Editor’s Note: This is the third and final installment of a series on the benefits of a customer-survey system. Click here to read part one, about surveying during design and construction, and click here for part two, about surveying immediately after a project is complete.
Our firm uses a three-part survey system, the final phase of which is the follow-up calls we make after projects have been completed. Most people think of this as an optional best practice for sales and marketing. However, this is such an important aspect of sales prospecting that I would consider it a requirement. But, as with the other surveying that we do, the real value comes in the information that drives continual improvement—not just in sales, but across the entire organization.
We call clients back six months after a project has finished and then every year around the anniversary of its completion. The first thing we ask is, “How is everything holding up?” Many contractors are afraid to ask such a question, but really, they should be afraid to not ask this question. Sometimes we don't get the answer that we want, and we have a self-generated callback on our hands. However, what we have gained is far more valuable than the inconvenience and cost incurred: We have addressed something that was annoying a client.
This almost always creates a raving fan who will tell the story to friends. “This company,” they say, “not only called us back six months after they finished the job, they also came back and took care of a little problem.” If you don’t ask about and address problems, that story is more likely to be, “They did a pretty good job, but…”—if they say anything at all.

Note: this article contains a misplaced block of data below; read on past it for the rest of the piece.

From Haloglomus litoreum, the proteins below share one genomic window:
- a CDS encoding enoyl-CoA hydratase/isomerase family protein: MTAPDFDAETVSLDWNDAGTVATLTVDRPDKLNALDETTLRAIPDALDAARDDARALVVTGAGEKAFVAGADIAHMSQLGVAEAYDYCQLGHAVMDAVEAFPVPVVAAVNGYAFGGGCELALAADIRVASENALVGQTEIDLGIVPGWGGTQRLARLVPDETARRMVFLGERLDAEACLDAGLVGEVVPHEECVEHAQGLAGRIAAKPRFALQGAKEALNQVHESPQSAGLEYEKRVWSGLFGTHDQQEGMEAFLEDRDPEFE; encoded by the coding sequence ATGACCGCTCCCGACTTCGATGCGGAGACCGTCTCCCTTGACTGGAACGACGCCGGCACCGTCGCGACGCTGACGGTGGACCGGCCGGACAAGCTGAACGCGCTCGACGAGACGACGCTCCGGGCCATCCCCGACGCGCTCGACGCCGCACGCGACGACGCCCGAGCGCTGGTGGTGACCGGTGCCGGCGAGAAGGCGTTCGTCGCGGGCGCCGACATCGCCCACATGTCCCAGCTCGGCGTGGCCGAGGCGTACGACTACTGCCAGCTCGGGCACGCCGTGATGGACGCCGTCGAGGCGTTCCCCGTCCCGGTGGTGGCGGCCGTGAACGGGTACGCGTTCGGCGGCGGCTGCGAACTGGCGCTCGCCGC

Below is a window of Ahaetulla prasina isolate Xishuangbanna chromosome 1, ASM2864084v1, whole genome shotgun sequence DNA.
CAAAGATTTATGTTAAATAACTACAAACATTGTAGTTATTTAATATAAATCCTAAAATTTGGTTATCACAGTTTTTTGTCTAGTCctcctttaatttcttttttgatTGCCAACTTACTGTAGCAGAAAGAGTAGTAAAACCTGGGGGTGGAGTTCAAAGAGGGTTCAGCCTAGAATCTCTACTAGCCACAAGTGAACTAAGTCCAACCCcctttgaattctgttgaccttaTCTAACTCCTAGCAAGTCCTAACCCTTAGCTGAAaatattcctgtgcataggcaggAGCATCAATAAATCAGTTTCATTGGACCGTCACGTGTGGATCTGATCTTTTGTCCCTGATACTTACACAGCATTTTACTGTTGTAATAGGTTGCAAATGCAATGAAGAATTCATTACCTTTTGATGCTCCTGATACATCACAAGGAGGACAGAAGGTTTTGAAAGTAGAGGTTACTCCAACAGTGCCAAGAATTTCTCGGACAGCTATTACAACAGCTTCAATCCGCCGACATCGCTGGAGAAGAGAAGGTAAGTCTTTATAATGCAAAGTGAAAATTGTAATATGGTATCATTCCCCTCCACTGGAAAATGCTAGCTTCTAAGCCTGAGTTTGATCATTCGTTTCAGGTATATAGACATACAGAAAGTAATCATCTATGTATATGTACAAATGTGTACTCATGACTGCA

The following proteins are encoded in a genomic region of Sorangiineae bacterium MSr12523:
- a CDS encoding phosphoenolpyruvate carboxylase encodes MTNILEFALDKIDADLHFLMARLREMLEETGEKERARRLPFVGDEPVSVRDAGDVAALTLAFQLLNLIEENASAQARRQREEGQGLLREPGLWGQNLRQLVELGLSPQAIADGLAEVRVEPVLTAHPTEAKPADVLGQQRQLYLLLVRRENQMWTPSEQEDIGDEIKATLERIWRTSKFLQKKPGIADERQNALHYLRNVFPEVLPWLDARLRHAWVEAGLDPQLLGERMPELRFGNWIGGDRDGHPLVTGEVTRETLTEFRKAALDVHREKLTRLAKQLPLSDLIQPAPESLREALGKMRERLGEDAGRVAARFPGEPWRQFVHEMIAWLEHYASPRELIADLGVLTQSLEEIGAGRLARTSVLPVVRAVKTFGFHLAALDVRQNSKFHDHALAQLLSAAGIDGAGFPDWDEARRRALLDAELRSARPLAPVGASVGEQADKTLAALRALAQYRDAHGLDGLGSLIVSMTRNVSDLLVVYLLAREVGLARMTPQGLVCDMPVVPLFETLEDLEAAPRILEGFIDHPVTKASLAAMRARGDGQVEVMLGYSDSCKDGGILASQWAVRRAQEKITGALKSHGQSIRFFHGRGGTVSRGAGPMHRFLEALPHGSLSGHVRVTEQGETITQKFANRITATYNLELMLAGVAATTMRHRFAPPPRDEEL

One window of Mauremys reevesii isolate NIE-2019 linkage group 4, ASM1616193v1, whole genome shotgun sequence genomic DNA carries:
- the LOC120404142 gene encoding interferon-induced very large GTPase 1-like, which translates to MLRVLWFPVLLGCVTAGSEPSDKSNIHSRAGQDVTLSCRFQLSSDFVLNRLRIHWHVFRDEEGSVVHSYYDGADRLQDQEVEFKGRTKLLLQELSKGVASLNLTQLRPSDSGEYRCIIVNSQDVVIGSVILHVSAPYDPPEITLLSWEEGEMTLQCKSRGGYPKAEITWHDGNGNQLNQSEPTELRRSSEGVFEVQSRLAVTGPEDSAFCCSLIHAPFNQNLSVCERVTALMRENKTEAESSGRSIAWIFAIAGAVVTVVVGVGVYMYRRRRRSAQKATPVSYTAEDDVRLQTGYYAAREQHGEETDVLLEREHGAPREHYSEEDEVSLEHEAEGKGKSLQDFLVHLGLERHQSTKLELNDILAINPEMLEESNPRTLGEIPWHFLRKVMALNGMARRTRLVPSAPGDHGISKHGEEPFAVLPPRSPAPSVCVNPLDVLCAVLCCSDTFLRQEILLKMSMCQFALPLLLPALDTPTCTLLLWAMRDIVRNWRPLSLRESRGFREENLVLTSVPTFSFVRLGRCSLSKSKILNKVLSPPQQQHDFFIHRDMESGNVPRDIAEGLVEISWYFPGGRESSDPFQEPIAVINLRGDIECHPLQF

In the six-month call, the clients have had enough time in their new space to have a good sense of what works and what doesn’t. We ask, “Looking back, what is one thing that you would have done differently in this project?” We also ask, “What is your favorite aspect of the project?”
Don’t we all want to know when our work is not performing as it should? Though our company does not get many callbacks, when we do, we look for a place in our system to make changes that help avoid us that problem in the future, which reduces the overall number of callbacks we face.
Making sure that our clients hear our voice at least once a year helps maintain the relationships that are key to growth. Of course, we also ask clients if they are considering other projects or if they know anyone who is.
We do not run a handyman division—except for past clients. When we call, we always ask if there is anything on the “honey-do list” that we can take care of for them. These little jobs are not a great source of revenue in and of themselves, but they keep us top of mind with our clients, who are our number one source of leads. Even if a client does not have a lead for us when we call them, it is not at all uncommon for us to get a call within the next couple of months from someone who says this particular client recommended us.
Frequently, we do not reach people on their phone; when this happens we leave a message saying that we called and then follow up with an email. We use the cloud based program Pipedrive to store client information and control the entire callback process. We make these calls and emails on one day every month. As a regular routine, it does not take much time and returns great results.
From beginning to end, our process for surveying clients allows us to monitor their satisfaction level so we can respond quickly to any problems; learn specific areas where we can make improvements; see how our work endures; and stay in touch with our past clients, which generates leads. Surveying is such an important part of our process of continual improvement that I cannot imagine operating without it.